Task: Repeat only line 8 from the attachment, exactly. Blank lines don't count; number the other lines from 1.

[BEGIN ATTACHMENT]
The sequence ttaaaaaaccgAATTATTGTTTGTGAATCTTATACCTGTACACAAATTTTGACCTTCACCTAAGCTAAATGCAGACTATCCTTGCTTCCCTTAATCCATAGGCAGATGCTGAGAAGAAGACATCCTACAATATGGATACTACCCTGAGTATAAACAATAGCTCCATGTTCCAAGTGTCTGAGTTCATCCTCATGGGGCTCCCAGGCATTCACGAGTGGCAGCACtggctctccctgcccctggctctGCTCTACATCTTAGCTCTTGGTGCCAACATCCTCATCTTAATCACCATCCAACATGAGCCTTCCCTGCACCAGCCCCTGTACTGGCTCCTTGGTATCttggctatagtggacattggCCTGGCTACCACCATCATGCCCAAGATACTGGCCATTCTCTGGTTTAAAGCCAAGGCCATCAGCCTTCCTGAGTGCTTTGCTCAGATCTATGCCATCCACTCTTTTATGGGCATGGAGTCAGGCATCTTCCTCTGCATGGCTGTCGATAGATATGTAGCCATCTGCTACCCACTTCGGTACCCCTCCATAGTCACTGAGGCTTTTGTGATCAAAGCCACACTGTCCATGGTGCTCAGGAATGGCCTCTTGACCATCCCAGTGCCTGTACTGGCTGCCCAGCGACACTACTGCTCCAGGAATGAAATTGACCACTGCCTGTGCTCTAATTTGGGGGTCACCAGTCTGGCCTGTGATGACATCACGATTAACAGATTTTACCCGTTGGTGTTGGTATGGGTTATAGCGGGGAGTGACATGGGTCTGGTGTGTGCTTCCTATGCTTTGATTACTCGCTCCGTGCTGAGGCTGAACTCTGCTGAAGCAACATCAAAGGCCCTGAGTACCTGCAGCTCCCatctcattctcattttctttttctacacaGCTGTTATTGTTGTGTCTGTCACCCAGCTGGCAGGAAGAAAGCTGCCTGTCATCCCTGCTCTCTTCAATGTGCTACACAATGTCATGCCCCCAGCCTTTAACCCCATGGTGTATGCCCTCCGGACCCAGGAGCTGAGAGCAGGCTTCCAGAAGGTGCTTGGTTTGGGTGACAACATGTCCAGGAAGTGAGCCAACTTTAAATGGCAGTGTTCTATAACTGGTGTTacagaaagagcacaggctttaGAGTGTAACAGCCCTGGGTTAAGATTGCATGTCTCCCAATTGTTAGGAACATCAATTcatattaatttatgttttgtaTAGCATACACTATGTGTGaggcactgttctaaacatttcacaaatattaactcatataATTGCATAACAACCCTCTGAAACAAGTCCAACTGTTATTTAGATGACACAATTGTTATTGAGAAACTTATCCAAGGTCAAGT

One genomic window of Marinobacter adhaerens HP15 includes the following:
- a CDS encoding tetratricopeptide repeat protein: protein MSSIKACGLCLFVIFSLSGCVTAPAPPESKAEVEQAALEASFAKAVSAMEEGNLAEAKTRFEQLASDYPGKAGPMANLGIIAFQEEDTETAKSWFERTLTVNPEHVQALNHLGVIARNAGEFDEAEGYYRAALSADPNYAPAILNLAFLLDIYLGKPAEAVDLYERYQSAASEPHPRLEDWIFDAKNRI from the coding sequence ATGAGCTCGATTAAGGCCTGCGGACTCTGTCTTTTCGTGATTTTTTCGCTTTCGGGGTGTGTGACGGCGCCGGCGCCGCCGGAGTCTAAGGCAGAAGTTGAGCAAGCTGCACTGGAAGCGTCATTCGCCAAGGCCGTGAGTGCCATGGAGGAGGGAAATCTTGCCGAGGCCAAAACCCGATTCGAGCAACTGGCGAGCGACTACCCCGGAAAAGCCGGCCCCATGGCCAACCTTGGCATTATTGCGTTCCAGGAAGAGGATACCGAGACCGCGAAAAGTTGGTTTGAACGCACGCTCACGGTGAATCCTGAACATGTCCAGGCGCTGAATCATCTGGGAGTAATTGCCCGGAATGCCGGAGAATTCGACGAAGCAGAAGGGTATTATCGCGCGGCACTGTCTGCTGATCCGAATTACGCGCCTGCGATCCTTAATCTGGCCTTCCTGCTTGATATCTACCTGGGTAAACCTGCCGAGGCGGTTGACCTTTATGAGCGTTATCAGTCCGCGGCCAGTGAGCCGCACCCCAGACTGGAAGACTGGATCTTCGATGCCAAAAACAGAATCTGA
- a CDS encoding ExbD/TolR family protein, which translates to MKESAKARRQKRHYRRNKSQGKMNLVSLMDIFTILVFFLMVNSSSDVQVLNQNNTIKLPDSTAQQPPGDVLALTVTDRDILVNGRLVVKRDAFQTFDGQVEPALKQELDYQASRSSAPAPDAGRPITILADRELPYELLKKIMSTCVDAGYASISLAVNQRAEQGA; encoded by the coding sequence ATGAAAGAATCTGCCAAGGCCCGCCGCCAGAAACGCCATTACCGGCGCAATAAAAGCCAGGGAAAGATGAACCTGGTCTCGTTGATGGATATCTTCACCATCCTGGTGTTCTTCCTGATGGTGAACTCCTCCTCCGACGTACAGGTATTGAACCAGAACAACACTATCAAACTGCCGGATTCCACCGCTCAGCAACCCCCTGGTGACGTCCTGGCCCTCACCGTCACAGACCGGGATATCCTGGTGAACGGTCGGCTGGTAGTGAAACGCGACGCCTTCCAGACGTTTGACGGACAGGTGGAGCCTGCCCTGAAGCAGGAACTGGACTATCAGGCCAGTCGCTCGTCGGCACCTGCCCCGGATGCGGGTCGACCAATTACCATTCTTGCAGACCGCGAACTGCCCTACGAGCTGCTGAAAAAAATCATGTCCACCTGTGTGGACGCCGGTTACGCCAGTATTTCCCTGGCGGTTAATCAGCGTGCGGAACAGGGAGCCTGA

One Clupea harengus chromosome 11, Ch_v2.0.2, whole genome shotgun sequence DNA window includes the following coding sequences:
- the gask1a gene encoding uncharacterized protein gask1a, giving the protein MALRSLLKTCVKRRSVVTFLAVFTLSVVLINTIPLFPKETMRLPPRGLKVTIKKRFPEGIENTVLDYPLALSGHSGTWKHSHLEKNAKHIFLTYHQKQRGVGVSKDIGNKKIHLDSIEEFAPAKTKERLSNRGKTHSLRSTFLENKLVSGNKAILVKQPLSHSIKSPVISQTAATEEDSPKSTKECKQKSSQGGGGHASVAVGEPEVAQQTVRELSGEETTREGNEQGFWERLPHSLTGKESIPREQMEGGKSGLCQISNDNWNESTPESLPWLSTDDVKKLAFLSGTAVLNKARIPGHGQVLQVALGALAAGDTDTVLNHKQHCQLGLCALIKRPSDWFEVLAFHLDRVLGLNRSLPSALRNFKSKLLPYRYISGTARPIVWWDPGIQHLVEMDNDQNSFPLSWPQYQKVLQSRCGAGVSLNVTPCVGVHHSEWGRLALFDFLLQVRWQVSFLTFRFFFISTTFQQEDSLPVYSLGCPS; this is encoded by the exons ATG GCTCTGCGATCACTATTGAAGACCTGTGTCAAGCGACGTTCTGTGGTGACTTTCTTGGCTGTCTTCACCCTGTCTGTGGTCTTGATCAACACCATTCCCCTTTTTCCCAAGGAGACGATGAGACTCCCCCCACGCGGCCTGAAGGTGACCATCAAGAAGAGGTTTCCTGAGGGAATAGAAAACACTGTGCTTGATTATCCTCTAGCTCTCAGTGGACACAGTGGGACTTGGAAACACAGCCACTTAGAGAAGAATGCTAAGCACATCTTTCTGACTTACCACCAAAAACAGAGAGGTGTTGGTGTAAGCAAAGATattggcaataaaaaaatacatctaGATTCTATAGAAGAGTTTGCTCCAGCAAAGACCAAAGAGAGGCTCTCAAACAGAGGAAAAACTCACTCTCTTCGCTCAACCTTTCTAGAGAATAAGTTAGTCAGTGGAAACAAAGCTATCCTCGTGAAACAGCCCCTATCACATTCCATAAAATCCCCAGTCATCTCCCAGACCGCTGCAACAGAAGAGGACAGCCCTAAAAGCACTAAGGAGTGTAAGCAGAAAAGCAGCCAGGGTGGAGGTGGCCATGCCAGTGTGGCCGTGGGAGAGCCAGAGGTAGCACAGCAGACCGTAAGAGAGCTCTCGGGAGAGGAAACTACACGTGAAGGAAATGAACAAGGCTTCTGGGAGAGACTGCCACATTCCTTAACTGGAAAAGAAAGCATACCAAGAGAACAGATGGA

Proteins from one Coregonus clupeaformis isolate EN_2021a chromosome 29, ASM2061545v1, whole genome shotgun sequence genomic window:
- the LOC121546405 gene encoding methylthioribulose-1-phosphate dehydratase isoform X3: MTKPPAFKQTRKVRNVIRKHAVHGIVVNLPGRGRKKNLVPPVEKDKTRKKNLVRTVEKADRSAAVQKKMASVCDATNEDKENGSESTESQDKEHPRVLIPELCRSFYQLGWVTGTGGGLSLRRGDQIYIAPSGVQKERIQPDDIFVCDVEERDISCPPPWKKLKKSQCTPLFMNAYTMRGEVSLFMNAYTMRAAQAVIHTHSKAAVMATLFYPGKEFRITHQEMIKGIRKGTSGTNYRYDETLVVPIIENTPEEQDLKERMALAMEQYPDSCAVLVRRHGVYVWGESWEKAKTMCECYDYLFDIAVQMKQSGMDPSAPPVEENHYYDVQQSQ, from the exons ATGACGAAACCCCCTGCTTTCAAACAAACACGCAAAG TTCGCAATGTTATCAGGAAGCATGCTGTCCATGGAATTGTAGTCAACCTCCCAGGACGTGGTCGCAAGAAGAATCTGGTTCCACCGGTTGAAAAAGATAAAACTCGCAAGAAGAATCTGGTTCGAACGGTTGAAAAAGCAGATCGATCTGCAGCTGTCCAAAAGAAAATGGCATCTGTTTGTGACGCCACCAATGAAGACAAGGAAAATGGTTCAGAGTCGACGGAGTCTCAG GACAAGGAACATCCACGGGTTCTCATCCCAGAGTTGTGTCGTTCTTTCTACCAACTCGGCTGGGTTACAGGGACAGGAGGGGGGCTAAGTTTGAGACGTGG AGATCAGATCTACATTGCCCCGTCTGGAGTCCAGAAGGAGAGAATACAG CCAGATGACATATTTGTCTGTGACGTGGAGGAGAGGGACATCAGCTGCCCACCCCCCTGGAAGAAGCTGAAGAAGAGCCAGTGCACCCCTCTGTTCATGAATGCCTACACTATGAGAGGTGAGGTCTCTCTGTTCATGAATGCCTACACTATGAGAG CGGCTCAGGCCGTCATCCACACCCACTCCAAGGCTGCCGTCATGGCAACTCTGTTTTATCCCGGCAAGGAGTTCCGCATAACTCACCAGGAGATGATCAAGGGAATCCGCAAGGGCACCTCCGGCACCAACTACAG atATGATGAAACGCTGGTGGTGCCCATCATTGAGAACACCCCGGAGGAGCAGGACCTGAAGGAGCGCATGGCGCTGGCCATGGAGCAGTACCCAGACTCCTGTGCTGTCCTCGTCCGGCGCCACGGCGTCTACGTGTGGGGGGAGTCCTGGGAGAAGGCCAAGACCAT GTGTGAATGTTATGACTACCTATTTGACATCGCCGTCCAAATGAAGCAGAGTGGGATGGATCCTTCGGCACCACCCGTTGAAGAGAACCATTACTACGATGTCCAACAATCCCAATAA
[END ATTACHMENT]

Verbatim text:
- the LOC121546405 gene encoding methylthioribulose-1-phosphate dehydratase isoform X3: MTKPPAFKQTRKVRNVIRKHAVHGIVVNLPGRGRKKNLVPPVEKDKTRKKNLVRTVEKADRSAAVQKKMASVCDATNEDKENGSESTESQDKEHPRVLIPELCRSFYQLGWVTGTGGGLSLRRGDQIYIAPSGVQKERIQPDDIFVCDVEERDISCPPPWKKLKKSQCTPLFMNAYTMRGEVSLFMNAYTMRAAQAVIHTHSKAAVMATLFYPGKEFRITHQEMIKGIRKGTSGTNYRYDETLVVPIIENTPEEQDLKERMALAMEQYPDSCAVLVRRHGVYVWGESWEKAKTMCECYDYLFDIAVQMKQSGMDPSAPPVEENHYYDVQQSQ, from the exons ATGACGAAACCCCCTGCTTTCAAACAAACACGCAAAG TTCGCAATGTTATCAGGAAGCATGCTGTCCATGGAATTGTAGTCAACCTCCCAGGACGTGGTCGCAAGAAGAATCTGGTTCCACCGGTTGAAAAAGATAAAACTCGCAAGAAGAATCTGGTTCGAACGGTTGAAAAAGCAGATCGATCTGCAGCTGTCCAAAAGAAAATGGCATCTGTTTGTGACGCCACCAATGAAGACAAGGAAAATGGTTCAGAGTCGACGGAGTCTCAG GACAAGGAACATCCACGGGTTCTCATCCCAGAGTTGTGTCGTTCTTTCTACCAACTCGGCTGGGTTACAGGGACAGGAGGGGGGCTAAGTTTGAGACGTGG AGATCAGATCTACATTGCCCCGTCTGGAGTCCAGAAGGAGAGAATACAG CCAGATGACATATTTGTCTGTGACGTGGAGGAGAGGGACATCAGCTGCCCACCCCCCTGGAAGAAGCTGAAGAAGAGCCAGTGCACCCCTCTGTTCATGAATGCCTACACTATGAGAGGTGAGGTCTCTCTGTTCATGAATGCCTACACTATGAGAG CGGCTCAGGCCGTCATCCACACCCACTCCAAGGCTGCCGTCATGGCAACTCTGTTTTATCCCGGCAAGGAGTTCCGCATAACTCACCAGGAGATGATCAAGGGAATCCGCAAGGGCACCTCCGGCACCAACTACAG atATGATGAAACGCTGGTGGTGCCCATCATTGAGAACACCCCGGAGGAGCAGGACCTGAAGGAGCGCATGGCGCTGGCCATGGAGCAGTACCCAGACTCCTGTGCTGTCCTCGTCCGGCGCCACGGCGTCTACGTGTGGGGGGAGTCCTGGGAGAAGGCCAAGACCAT GTGTGAATGTTATGACTACCTATTTGACATCGCCGTCCAAATGAAGCAGAGTGGGATGGATCCTTCGGCACCACCCGTTGAAGAGAACCATTACTACGATGTCCAACAATCCCAATAA